(Host) Many in the town of Chittenden are asking themselves what more could have been done to prevent the shooting death earlier this month of a local selectman.
Police say Bernard Congdon’s 16-year-old son Aaron confessed to the crime. He now faces charges of first-degree murder.
VPR’s Nina Keck sat down with counselors from several Rutland area schools to talk about the challenges they face in helping troubled teens.
(Keck) Two psychologists, two guidance counselors and a high school social worker gather in a small conference room at Rutland High School.
While they work in different schools, the women all know each other and spend several minutes laughing and catching up.
When someone mentions Aaron Congdon, however, the mood changes instantly and the women grow quieter – more thoughtful.
No one in the room will talk specifically about Aaron Congdon, but they have a lot to say about the difficulties in helping troubled teenagers – especially those 16 or older.
(Nancy Ivey) “There’s a huge difference in our community between a 15-year-old and a 16-year- old. You and I know there’s no big difference, but for some reason that’s the cut off age when they’re looking at our 16 year olds as young adults.”
(Keck) That’s Nancy Ivey. She’s a social worker at Rutland High School who acts as a liaison between the school and families.
While the legal system can charge a 15-year-old who skips class with truancy, she says once a child turns 16, the courts no longer get involved.
(Ivey) “I have a family right now with 2 boys who are not attending school. One is 15; one is 17. The 17-year-old is not getting any services and there’s no big stink being made about him. He’s closer to being an adult. He needs more support around him now. But the 15-year-old is headed to court for a truancy charge, and maybe he’ll get some help to come to school. But again, once he turns 16, the state is not there to put that protective supervision in no matter if parents are asking for it or not.”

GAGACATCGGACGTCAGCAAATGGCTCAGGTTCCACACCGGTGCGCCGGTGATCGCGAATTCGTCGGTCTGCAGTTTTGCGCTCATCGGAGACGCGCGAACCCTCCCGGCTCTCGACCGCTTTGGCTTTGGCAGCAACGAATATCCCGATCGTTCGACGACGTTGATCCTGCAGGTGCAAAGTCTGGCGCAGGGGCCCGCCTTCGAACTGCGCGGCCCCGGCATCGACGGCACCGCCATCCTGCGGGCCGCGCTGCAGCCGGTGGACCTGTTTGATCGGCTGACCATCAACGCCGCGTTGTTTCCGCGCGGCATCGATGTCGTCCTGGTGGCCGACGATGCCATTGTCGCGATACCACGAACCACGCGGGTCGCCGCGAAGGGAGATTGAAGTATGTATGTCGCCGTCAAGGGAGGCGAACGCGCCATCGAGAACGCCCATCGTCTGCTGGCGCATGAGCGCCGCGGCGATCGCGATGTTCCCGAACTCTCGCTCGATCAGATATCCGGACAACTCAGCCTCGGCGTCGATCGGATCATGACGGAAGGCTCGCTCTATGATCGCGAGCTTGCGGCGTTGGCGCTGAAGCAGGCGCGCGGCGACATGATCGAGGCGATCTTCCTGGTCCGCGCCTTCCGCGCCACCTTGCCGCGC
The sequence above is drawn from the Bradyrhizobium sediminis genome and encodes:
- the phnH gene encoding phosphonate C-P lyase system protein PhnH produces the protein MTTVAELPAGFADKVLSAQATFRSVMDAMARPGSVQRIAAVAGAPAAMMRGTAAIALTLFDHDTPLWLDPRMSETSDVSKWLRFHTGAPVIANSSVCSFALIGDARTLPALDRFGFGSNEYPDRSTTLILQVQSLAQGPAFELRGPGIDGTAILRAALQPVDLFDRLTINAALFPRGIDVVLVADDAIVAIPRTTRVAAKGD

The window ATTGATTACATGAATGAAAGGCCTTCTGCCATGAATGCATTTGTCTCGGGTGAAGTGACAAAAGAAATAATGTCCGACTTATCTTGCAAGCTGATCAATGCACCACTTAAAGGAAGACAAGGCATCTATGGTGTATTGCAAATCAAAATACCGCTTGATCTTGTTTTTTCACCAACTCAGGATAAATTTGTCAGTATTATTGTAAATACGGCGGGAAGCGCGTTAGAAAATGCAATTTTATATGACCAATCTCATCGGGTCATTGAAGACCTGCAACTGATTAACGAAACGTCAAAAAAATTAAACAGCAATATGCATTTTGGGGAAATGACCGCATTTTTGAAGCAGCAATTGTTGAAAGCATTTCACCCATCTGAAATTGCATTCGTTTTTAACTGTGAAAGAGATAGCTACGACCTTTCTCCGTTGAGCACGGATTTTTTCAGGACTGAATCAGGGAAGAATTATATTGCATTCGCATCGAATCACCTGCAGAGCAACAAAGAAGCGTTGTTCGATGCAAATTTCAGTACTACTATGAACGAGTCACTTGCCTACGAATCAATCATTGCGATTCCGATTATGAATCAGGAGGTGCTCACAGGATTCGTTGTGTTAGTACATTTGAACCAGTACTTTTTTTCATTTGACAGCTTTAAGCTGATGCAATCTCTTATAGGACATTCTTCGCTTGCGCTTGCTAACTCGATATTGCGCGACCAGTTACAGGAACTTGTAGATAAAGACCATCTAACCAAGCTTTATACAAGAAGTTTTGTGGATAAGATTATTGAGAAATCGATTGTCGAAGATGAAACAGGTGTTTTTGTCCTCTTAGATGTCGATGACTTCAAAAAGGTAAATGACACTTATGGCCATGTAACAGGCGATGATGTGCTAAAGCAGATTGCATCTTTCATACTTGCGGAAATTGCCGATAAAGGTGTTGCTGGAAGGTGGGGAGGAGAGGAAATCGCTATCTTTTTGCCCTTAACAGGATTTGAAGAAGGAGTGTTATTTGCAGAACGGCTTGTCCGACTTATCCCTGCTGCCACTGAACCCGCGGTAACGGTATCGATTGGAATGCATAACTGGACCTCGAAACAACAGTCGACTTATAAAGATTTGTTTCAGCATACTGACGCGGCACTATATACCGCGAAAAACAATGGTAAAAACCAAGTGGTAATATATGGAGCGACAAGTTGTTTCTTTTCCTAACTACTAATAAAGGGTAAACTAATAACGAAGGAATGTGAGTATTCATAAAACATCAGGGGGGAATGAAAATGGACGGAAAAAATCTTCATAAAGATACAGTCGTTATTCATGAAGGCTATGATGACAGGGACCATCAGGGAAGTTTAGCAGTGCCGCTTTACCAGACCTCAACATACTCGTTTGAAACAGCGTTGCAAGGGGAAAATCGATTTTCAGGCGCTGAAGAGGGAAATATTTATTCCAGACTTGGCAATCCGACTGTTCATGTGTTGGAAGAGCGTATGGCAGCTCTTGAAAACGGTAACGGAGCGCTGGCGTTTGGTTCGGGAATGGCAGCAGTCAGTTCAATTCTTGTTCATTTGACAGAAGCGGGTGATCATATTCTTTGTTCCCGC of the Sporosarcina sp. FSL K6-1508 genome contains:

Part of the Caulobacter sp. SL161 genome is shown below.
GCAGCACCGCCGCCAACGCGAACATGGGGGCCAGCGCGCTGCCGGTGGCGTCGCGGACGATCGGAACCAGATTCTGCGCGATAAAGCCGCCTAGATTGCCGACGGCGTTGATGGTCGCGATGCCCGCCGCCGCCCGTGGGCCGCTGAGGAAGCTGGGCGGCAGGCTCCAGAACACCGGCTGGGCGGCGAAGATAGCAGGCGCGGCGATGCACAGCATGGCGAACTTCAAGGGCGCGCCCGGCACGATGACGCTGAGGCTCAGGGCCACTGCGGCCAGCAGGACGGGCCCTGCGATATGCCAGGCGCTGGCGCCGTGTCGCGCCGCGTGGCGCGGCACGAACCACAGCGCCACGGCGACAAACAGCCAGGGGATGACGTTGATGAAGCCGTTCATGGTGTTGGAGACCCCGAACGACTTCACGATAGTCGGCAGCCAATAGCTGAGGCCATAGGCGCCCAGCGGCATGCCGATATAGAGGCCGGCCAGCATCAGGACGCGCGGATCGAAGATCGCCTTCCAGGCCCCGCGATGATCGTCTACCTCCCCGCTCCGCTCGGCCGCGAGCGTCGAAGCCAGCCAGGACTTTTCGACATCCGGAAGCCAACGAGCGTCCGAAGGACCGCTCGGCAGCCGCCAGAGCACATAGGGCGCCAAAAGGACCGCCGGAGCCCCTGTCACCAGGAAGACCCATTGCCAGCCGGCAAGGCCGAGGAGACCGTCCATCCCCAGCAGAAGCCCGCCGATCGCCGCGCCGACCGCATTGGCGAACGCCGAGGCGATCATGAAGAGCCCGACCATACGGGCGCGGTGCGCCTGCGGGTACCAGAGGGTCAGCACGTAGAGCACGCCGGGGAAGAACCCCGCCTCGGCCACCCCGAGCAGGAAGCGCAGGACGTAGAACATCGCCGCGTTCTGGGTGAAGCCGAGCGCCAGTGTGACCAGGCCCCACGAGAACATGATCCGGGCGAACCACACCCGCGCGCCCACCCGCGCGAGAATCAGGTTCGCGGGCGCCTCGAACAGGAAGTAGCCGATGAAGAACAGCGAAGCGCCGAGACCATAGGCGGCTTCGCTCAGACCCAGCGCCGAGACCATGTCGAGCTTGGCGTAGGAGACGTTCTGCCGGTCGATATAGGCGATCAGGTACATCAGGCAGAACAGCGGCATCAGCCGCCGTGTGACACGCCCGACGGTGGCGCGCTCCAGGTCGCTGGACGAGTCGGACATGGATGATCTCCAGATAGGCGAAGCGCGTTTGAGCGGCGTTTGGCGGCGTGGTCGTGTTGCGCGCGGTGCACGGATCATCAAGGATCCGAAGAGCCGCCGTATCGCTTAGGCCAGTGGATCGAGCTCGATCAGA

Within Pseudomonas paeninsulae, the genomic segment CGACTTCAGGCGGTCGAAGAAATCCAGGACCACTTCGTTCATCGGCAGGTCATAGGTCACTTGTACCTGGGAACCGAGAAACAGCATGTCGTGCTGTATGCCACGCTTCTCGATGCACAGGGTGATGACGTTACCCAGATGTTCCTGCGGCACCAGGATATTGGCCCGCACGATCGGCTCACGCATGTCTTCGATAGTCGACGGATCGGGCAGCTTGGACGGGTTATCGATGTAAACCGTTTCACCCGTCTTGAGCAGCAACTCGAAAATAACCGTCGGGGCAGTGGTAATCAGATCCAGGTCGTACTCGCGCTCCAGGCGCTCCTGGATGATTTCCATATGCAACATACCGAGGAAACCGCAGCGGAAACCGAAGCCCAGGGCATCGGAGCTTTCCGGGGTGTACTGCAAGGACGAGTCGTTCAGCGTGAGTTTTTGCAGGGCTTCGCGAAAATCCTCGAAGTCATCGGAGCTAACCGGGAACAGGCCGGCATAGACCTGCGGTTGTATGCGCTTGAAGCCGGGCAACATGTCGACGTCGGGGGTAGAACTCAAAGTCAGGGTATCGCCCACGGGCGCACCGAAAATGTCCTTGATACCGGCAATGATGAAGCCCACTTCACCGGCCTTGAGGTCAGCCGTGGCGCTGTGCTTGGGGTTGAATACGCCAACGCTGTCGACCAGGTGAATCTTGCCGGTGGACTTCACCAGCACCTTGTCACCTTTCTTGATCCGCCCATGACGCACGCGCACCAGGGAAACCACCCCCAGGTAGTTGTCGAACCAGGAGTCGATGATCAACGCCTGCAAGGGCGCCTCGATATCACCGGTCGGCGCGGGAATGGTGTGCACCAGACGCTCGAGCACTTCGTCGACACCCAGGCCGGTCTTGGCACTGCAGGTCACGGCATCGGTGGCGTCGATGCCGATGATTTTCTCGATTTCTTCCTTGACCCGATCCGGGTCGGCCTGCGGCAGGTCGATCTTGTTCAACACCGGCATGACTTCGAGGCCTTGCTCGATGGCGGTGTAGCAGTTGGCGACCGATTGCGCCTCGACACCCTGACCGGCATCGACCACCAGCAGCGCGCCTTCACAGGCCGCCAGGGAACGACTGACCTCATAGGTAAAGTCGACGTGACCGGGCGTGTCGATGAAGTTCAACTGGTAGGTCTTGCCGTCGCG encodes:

(Keck) Elizabeth Burrows, a guidance counselor at Barstow Elementary school in Chittenden, says age plays a role in how the Department of Children and Family Services react as well.
(Burrows) “Parents can call DCF and say, my child is out of control.’ But if they’re over 16, DCF is likely not to intervene. You can call the police, but unless a child is likely to hurt him or herself or someone else, they’re not likely to get involved.”
(Engles) “So it’s sort of a wait until the crisis happens-kind-of-mode and that’s not comfortable.”
(Keck) Suzanne Engles is a child psychologist with the Rutland City Schools. She says even when a crisis does occur, it still might not be enough.
(Engles) “So there may be a high level of need. But if a child isn’t meeting a criterion, like bottom 15% of their class, or being a victim of substantiated abuse or committing a chargeable offense, they may not qualify for services.”
(Keck) The women in the room nod their heads. There are so many dedicated people who want to help these kids, they say. But the obstacles can be daunting.
The child may not want help, or the child’s family may stand in the way.